COURSE Code: PHIL 413
What has been your reaction to the plethora of business scandals that have peppered the news? Are you shocked, disheartened, judgmental, or indifferent, assuming that corruption is part of daily life, and possibly, even an indispensable ingredient of business life? What is the place of ethical discourse in the business world − ought it to be essential, or tangential, a point of discussion raised for damage control when such scandals are brought to public light? What is the place of ethics in your life, and how are you to steer that life if your personal ethical code is at odds with the ethical code of the workplace? What is the place, value, and good of labour in your life, and how can you live a life of integrity? Can you answer these questions, and defend your responses?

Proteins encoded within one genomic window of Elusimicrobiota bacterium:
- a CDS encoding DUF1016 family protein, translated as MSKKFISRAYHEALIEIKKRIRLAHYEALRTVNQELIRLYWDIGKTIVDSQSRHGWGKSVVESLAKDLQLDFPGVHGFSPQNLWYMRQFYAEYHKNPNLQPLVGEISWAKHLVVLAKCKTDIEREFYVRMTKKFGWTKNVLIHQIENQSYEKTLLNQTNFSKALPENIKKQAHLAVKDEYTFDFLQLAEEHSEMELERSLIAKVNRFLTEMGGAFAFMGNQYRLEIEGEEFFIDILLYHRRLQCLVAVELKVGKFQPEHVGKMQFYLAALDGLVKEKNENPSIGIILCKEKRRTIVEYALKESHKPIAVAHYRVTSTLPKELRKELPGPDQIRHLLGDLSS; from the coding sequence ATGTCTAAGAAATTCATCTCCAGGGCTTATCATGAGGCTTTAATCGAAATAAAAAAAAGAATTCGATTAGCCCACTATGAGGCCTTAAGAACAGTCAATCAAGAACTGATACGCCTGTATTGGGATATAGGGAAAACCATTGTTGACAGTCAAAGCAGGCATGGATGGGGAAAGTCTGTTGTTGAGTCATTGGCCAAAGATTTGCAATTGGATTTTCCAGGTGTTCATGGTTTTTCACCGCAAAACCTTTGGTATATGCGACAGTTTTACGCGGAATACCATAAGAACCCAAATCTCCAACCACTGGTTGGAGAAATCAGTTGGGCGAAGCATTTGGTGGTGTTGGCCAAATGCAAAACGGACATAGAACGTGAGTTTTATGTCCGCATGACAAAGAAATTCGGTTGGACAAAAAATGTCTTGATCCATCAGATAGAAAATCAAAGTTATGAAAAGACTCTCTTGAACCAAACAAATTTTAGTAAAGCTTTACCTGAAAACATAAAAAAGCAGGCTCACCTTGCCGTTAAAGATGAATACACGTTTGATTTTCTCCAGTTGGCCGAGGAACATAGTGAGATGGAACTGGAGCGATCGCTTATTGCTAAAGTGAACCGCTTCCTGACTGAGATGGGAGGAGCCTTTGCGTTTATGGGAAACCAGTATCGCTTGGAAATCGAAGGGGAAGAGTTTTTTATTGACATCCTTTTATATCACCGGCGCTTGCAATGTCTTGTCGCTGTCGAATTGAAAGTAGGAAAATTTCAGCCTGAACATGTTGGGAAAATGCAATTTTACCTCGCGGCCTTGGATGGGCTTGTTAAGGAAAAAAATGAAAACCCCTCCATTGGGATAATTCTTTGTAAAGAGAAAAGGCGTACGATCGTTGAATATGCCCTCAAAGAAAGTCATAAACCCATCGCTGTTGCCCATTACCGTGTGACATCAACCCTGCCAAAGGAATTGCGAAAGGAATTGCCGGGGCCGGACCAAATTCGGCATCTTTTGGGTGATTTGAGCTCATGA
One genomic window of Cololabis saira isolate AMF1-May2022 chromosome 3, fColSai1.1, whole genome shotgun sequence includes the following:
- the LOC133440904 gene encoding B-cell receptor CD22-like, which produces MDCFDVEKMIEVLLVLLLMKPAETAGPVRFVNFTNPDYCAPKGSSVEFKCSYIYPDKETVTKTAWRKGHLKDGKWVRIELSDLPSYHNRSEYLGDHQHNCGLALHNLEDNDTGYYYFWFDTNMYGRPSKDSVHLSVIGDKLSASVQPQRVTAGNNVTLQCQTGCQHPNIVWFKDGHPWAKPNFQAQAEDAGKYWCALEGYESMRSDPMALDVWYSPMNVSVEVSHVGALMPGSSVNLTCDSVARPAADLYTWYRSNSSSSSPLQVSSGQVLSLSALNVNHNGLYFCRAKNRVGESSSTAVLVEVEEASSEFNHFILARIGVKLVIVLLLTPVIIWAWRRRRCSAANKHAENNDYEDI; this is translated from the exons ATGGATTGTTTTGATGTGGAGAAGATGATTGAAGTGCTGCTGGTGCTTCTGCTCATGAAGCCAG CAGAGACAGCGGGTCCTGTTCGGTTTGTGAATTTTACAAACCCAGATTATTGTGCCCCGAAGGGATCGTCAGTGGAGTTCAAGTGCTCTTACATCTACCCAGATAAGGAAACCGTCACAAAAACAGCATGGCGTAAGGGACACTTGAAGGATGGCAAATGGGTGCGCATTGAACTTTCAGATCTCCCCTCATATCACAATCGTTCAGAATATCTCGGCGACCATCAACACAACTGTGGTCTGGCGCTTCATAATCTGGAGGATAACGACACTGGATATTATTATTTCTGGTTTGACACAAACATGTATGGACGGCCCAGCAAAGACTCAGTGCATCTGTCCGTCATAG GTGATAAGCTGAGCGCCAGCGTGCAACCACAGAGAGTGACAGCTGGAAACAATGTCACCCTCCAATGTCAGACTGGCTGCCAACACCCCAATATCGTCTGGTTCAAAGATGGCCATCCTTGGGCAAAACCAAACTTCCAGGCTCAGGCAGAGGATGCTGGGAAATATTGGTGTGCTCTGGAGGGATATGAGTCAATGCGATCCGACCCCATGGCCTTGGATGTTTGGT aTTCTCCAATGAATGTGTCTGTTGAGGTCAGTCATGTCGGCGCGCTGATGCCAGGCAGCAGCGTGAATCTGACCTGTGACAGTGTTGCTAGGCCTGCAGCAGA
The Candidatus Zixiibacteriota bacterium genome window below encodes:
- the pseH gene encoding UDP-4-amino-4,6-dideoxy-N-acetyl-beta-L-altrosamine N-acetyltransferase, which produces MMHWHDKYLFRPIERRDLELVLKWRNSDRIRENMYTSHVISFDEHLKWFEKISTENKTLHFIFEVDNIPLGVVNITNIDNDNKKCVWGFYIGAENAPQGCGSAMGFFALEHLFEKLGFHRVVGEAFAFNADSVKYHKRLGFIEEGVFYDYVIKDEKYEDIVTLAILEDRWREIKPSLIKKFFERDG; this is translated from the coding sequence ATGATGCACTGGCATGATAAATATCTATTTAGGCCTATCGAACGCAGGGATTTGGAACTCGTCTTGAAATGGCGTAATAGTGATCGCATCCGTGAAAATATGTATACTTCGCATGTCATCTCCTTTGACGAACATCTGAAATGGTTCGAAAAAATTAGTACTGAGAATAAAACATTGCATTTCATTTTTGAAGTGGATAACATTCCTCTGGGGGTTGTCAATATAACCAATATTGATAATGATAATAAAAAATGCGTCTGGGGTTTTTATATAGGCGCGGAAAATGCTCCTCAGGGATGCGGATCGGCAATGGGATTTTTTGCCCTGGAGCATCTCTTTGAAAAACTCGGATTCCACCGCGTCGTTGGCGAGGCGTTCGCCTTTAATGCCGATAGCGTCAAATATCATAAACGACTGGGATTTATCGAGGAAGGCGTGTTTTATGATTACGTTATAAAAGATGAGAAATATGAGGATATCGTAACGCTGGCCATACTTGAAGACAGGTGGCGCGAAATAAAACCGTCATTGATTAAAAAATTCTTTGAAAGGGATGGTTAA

As a response to these questions, this course will help you understand, identify, critically evaluate and assess, both in theory and practice, ethical concepts and arguments as they pertain to business practice, professional conduct, and personal life. Upon successful completion of the course, you should have the tools to help you navigate through, and calm the myriad moral storms that you will face in your life. The course has five foci: 1) the presentation of select major ethical theories (deonotology, consequentialism, rights, and virtue ethics) that will give you the foundation to understand and differentiate the perspectives from which people make their ethical decisions; 2) an examination of, and reflection upon, the meaning of work, as a way to make money, a way to make a living, a burden, a blessing, an activity that shapes one's life, an essential quality of one's humanity, and a social structure; 3) a moral assessment of key business concepts and their role in interpersonal and economic relations: honesty, loyalty, and care in the workplace, whistle blowing, paternalism, corporate liability, advertising strategies, and discrimination 4) an analysis of the broad ethical issues that are faced by executives and boards of directors in managing a corporation and the ethical implications of the legal and social policies and technological innovations that can affect this: taxation, equality, family obligations, social and workplace justice, poverty and expectations of corporate social responsibility regarding the environment and 5) an analysis of the history and future of capitalism and globalization and the moral impact of both on business activity.